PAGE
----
How to cook a good steak.

Good steak is like good bread. The reality is that if you want to have the really great results, you are going to have to spend a little bit more for the high quality products.

I love steak. I love good steak. Once I felt off for a couple of months and in desperation asked my dad to make me a good steak and after I had eaten it I was instantly all better. Good steak is my best friend. Sadly, bad steak is not, and in my experience most home cooked steak ends up in the bad steak category. Because of this, I have spent some time looking into what makes a good steak, and it turns out it’s not as complicated as it seems to be after so many failures. It’s quite simple. Good steak requires:

High quality meat
Olive oil (or another cooking oil)
High temperatures

And that is pretty much it. My bad steak days ended when I started buying my sirloin from Costco. Costco, is nearly always the answer, it seems. So, once you have purchased a package of high quality steak from Costco, the rest is easy peasy.

Grilling steak is a great way to go. But, in the winter months, I’m not one for grilling, so I broil. And since the winter months apparently include May in Utah, I went ahead and broiled my dinner a couple of nights ago. The process is simple. You want your grill or your broil to be hot. Never ever ever put meat onto a warm surface to cook. It has to be hot. The heat sears the meat and prevents moisture from draining while it heats up. This is why broiling is so great, because it’s that hot instant heat. (The same is true of pancakes and french toast, if you wonder why your pancakes stick to the pan and peel off in strange ways, it’s because your griddle isn’t hot enough).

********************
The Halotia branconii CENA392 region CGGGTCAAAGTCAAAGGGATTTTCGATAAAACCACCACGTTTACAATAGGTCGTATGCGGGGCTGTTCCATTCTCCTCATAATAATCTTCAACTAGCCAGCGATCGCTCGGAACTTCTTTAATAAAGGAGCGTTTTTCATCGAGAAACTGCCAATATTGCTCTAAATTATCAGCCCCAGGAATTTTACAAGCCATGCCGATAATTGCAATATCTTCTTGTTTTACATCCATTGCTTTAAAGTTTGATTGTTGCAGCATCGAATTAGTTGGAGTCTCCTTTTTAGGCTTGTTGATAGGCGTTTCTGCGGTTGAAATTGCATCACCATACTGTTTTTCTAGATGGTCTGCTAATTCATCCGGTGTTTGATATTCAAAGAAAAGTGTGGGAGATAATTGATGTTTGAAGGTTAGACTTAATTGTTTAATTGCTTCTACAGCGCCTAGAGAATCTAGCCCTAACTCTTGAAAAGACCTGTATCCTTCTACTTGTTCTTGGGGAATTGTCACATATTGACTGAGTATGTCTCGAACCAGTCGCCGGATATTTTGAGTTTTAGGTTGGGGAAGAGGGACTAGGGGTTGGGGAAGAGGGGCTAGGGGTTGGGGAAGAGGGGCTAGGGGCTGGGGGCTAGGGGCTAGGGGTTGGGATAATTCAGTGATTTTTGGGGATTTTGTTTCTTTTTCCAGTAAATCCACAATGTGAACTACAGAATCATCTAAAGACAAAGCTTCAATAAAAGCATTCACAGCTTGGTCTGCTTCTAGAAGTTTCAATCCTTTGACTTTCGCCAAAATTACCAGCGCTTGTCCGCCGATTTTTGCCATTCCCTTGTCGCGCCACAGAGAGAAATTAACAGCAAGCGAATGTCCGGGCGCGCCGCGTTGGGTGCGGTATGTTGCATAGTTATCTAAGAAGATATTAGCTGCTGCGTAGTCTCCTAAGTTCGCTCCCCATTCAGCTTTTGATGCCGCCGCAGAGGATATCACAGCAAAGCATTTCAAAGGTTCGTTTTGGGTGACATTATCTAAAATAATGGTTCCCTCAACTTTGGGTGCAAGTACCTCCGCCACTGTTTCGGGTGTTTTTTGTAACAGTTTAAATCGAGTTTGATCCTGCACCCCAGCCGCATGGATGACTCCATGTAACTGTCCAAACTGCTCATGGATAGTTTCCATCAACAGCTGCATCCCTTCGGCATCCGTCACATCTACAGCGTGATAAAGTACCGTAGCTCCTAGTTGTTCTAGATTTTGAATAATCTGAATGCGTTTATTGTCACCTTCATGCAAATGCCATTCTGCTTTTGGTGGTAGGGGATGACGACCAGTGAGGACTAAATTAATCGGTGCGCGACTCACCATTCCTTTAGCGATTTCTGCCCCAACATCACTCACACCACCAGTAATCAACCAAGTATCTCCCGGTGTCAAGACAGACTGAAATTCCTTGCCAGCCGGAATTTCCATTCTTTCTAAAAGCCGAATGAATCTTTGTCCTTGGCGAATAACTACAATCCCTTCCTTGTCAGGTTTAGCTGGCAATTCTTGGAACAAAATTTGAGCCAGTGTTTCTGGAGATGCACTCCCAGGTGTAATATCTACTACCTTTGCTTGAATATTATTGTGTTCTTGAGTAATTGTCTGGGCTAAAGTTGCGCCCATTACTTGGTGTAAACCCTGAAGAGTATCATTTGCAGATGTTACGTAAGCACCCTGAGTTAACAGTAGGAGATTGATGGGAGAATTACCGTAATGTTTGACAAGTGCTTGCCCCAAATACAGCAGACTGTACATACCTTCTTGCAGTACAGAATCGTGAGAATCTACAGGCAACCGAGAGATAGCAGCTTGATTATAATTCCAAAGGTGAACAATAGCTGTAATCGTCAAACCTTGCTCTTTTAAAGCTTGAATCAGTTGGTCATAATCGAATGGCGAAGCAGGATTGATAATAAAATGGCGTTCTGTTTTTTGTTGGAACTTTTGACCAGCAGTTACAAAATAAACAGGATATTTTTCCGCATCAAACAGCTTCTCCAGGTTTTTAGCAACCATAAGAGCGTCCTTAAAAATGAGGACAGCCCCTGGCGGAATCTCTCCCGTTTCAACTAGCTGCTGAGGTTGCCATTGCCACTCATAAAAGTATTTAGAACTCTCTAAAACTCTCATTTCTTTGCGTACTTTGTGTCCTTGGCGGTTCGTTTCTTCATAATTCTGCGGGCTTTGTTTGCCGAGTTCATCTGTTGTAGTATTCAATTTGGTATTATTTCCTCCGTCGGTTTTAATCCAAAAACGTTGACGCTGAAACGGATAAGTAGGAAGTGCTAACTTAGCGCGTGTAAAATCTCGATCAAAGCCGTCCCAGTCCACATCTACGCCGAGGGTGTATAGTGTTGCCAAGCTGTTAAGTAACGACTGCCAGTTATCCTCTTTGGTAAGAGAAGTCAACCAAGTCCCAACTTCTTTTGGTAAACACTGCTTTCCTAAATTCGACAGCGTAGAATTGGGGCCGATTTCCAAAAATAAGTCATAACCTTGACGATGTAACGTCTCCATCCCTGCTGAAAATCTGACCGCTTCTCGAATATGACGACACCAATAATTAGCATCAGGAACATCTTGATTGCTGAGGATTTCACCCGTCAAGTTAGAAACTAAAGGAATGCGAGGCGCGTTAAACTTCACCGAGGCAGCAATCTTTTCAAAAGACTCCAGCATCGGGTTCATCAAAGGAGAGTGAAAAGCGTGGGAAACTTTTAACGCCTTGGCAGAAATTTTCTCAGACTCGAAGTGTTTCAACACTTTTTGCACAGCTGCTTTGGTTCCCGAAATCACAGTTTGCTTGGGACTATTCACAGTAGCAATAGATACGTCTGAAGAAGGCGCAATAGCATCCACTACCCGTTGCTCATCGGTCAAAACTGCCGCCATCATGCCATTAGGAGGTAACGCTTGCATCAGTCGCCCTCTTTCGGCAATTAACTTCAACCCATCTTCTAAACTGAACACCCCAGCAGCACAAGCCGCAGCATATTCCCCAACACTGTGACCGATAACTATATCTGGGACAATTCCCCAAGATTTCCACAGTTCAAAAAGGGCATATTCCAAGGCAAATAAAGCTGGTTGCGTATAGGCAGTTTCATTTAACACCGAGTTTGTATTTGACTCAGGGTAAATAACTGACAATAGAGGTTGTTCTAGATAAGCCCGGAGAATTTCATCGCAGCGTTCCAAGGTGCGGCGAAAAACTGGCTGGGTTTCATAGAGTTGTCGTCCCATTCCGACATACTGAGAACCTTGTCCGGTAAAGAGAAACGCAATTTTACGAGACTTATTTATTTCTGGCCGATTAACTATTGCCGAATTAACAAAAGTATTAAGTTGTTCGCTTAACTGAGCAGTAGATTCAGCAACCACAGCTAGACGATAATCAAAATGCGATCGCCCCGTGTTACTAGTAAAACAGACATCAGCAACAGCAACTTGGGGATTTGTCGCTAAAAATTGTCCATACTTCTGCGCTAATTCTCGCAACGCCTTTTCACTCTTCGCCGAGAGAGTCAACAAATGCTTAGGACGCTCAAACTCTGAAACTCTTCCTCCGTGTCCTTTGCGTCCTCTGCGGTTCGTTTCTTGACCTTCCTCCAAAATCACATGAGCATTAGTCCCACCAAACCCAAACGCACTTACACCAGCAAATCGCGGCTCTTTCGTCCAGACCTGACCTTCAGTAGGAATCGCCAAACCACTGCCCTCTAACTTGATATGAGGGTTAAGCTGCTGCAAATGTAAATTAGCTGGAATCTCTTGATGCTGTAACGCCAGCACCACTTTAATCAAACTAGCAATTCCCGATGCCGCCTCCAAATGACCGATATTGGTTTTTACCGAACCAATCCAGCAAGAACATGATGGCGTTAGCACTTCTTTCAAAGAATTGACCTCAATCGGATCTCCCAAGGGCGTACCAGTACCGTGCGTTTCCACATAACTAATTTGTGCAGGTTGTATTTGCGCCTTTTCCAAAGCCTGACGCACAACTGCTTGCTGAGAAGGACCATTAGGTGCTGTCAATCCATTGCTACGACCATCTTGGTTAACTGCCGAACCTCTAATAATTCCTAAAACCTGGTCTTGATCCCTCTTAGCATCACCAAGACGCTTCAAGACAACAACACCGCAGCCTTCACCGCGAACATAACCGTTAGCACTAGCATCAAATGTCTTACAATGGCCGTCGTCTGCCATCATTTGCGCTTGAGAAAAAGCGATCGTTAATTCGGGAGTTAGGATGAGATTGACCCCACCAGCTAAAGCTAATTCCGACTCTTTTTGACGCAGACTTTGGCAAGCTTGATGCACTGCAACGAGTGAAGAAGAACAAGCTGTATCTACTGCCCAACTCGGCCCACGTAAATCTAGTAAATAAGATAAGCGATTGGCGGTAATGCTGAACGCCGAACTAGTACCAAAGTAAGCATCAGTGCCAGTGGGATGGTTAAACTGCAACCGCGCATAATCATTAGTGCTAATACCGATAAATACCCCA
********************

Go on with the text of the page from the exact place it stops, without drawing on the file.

Now, it is important to do some minor prep work on your steak before grilling/broiling it. I place mine on the broiler pan, then I coat liberally with kosher salt, black pepper, and granulated garlic. Then, you either rub the steak with olive oil, or you can spray it liberally with Pam cooking spray. And that’s it. Broil as closely to the heat coils as you can, and on high. Allow it to cook for about ten minutes per inch of thickness, then turn it over and crisp up the other side (this will give you medium/well doneness, adjust a bit for a pinker or more brown internal meat). I repeat the seasoning and oil when I turn it as well.

Once you pull it from the oven, let it “rest” for about five to ten minutes before cutting. After you pull the meat from the oven it will continue to cook for a few minutes as the internal temperature rises. This means that all of the tender juices are still really runny. If you cut into your meat during this time those juices will run out, leaving  nothing but dry steak.

And what to do with the leftover meat? We went for stroganoff last night, but you could also make steak salad, or fajitas. (Those Costco packs of steak are big, so I broil two steaks and then use one of the additional steaks for each following meal.)


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